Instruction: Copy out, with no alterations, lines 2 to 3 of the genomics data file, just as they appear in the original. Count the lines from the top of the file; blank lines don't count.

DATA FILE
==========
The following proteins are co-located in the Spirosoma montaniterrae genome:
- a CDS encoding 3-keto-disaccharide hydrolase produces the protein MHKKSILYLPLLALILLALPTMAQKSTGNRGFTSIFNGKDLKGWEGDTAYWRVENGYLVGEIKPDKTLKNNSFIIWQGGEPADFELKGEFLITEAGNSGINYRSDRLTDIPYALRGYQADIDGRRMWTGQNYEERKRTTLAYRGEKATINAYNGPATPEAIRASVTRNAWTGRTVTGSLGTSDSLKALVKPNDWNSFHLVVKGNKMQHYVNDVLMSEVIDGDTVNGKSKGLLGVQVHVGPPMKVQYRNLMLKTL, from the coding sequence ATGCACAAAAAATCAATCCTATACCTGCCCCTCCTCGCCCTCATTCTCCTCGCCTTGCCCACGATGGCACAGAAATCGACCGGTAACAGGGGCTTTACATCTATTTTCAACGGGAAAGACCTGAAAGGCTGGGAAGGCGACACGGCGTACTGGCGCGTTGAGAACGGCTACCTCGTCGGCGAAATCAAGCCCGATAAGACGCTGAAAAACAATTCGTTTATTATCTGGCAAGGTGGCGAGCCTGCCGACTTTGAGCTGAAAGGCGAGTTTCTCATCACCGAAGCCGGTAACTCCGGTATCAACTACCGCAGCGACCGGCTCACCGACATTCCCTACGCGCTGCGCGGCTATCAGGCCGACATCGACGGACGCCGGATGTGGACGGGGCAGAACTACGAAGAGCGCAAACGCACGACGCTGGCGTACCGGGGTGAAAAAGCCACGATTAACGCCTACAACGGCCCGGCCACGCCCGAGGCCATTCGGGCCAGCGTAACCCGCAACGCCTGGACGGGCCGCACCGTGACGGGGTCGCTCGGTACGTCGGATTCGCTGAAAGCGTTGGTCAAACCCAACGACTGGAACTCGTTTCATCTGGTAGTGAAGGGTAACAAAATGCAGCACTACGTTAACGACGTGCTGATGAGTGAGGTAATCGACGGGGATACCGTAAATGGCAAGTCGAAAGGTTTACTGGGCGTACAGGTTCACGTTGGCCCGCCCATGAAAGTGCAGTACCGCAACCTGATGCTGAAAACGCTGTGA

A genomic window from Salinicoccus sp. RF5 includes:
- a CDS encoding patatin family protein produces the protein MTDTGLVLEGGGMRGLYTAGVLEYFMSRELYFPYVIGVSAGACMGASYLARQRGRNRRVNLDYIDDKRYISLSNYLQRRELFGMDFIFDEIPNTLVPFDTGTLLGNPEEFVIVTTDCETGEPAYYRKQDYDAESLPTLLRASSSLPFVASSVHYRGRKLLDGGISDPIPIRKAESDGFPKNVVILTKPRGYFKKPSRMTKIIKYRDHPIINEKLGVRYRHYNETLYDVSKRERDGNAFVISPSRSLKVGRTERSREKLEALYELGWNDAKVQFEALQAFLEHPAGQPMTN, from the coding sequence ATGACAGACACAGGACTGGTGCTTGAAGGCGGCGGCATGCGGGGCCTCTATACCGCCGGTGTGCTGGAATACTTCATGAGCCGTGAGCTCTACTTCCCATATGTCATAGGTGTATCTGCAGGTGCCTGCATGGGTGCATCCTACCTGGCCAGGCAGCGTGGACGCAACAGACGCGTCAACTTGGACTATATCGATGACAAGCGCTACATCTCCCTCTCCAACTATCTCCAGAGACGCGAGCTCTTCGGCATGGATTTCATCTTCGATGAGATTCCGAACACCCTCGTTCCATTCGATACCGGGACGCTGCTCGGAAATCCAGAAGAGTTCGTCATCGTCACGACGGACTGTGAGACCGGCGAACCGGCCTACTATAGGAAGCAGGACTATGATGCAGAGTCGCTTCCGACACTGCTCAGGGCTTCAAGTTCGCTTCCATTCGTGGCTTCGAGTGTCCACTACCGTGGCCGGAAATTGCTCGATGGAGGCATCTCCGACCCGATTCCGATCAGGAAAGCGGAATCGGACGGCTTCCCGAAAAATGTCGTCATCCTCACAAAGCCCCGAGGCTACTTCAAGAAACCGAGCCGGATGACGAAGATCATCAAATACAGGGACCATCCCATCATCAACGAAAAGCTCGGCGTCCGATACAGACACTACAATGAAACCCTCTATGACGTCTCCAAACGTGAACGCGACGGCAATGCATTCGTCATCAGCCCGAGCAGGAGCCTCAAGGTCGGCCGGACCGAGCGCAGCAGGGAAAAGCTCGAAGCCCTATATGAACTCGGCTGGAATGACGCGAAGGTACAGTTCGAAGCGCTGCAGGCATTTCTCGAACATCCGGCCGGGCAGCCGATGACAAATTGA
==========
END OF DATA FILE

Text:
- a CDS encoding 3-keto-disaccharide hydrolase produces the protein MHKKSILYLPLLALILLALPTMAQKSTGNRGFTSIFNGKDLKGWEGDTAYWRVENGYLVGEIKPDKTLKNNSFIIWQGGEPADFELKGEFLITEAGNSGINYRSDRLTDIPYALRGYQADIDGRRMWTGQNYEERKRTTLAYRGEKATINAYNGPATPEAIRASVTRNAWTGRTVTGSLGTSDSLKALVKPNDWNSFHLVVKGNKMQHYVNDVLMSEVIDGDTVNGKSKGLLGVQVHVGPPMKVQYRNLMLKTL, from the coding sequence ATGCACAAAAAATCAATCCTATACCTGCCCCTCCTCGCCCTCATTCTCCTCGCCTTGCCCACGATGGCACAGAAATCGACCGGTAACAGGGGCTTTACATCTATTTTCAACGGGAAAGACCTGAAAGGCTGGGAAGGCGACACGGCGTACTGGCGCGTTGAGAACGGCTACCTCGTCGGCGAAATCAAGCCCGATAAGACGCTGAAAAACAATTCGTTTATTATCTGGCAAGGTGGCGAGCCTGCCGACTTTGAGCTGAAAGGCGAGTTTCTCATCACCGAAGCCGGTAACTCCGGTATCAACTACCGCAGCGACCGGCTCACCGACATTCCCTACGCGCTGCGCGGCTATCAGGCCGACATCGACGGACGCCGGATGTGGACGGGGCAGAACTACGAAGAGCGCAAACGCACGACGCTGGCGTACCGGGGTGAAAAAGCCACGATTAACGCCTACAACGGCCCGGCCACGCCCGAGGCCATTCGGGCCAGCGTAACCCGCAACGCCTGGACGGGCCGCACCGTGACGGGGTCGCTCGGTACGTCGGATTCGCTGAAAGCGTTGGTCAAACCCAACGACTGGAACTCGTTTCATCTGGTAGTGAAGGGTAACAAAATGCAGCACTACGTTAACGACGTGCTGATGAGTGAGGTAATCGACGGGGATACCGTAAATGGCAAGTCGAAAGGTTTACTGGGCGTACAGGTTCACGTTGGCCCGCCCATGAAAGTGCAGTACCGCAACCTGATGCTGAAAACGCTGTGA

A genomic window from Salinicoccus sp. RF5 includes: